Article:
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SASS Variables vs. CSS Custom Properties

Maybe you’ve heard it: There’s a new game in town. The town being CSS and the game is called variables. For a while, the only options to make CSS more manageable with the help of variables were SASS and LESS, which do have subtle differences in how they handle variables, but essentially do the same thing. Now most modern browsers (except IE) support variables in the form of CSS custom properties.

So what does that mean for CSS architecture? Do you have to migrate to the new variable format from your trusted SASS variables or is a new preprocessor like CSS Next the answer to this situation?

To answer this question, you have to understand that SASS variables and CSS custom properties live in very different worlds which give them different possibilities: SASS variables are replaced with their values as the preprocessor produces its CSS output long before the browser interprets the code, while CSS custom properties are evaluated by the browser at runtime.

And while SASS variables closely model the syntax you might be used from traditional programming languages, CSS custom properties introduce a new syntax which frankly is as awkward as their title: each variable has to start with a double dash and for a variable to be evaluated it needs to be wrapped in var(), comparable to how attr() works with data-attributes:

:root {
--my-blue: #00f;

.button {
background-color: var(--my-blue);

In the example, the variable is set in the root scope, which cascades down into every element, but can be overwritten along the way. So if you redefine the variable --my-blue in .button, <button class="button"></button> and all its children will use the new value. Here lies a major difference to SASS variables, which have no knowledge of the DOM-tree whatsoever.

Also, media-queries can override the default root scope, which allows for very powerful changes at a breakpoint. For example, increasing the default paddings of a lot of modules for bigger screens at once – or changing a lot of font-sizes depending on the screen size. Both of these changes are possible without CSS custom properties, but they result in a large number of media queries, if a lot of different modules need to be changed. Now all that needs to be modified is one variable:

See the Pen Responsive CSS Custom Properties by Bjorn Ganslandt (@Ansimorph) on CodePen.

Similarly, theming is possible with the current CSS tools, but poses a big architectural challenge: If SASS is being used for theming, it makes real-time previews very difficult, because the code has to be preprocessed on a server, or a lot of CSS needs to be overwritten with theme-specific classes, making the code hard to maintain. CSS variables allow for themes that are easy to maintain, and that can be previewed by a user in real time with minimal effort.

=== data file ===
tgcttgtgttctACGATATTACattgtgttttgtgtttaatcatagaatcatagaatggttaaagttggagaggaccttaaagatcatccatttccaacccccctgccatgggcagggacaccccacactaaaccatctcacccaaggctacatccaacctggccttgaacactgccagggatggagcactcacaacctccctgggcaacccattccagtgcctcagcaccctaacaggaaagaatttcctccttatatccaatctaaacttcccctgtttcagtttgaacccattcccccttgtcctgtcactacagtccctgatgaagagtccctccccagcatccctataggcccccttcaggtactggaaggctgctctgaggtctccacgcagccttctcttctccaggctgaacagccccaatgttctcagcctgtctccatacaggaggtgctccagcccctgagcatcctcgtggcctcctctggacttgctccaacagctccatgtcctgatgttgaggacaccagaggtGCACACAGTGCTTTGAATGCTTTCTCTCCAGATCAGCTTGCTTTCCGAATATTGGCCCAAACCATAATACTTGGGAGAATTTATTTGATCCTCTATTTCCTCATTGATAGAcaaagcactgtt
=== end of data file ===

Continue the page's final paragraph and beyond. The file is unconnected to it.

The drawback of evaluation in the browser is that SASS can not do anything to variables such as --my-blue. No lighten function or mixin can access the value that will fill the variable at runtime, because is it unknown while preprocessing. This means that manipulations of the CSS Custom Property are limited to calc, which is not much, once you’re used to the functionality SASS provides. Eventually, CSS will get its own color() function, but even then CSS will be no match for the functionality and readability of SASS.

Where do PostCSS and CSS Next come into all of this? CSS Next is built on top of PostCSS to allow the usage of future CSS syntax, which it transpiles into CSS that current browsers understand. This includes both the color() function, and CSS custom properties. It is however bound to the same limitations as SASS, because its output is plain CSS without any knowledge of the DOM or changes at runtime. So CSS Next allows you to use CSS custom properties today in all browsers, but it removes the aspects that make them truly interesting, leaving only the new syntax.

Understanding the strengths and weaknesses of SASS variables allows to decide when to use which technology. If your project requires dynamic theming, CSS custom properties will be the way to go very shortly. Otherwise, SASS variables are still a good choice, because they give you access to the power of a wide range of SASS functions. Since the two techniques are by no means exclusive, dynamic variables can be fed with content from SASS variables allowing you to sprinkle dynamic magic throughout your project – comparable to currentColor which also lives happily in many SASS projects.

CSS Next is currently only a good solution if you want to get used to the syntax. Given how long the combination of CSS custom properties and functions tend to get, I can imagine that even when CSS has caught up with SASS in terms of functionality, some syntactic sugar will still be in high demand. And I will not be surprised if PostCSS provides that sugar in the future.

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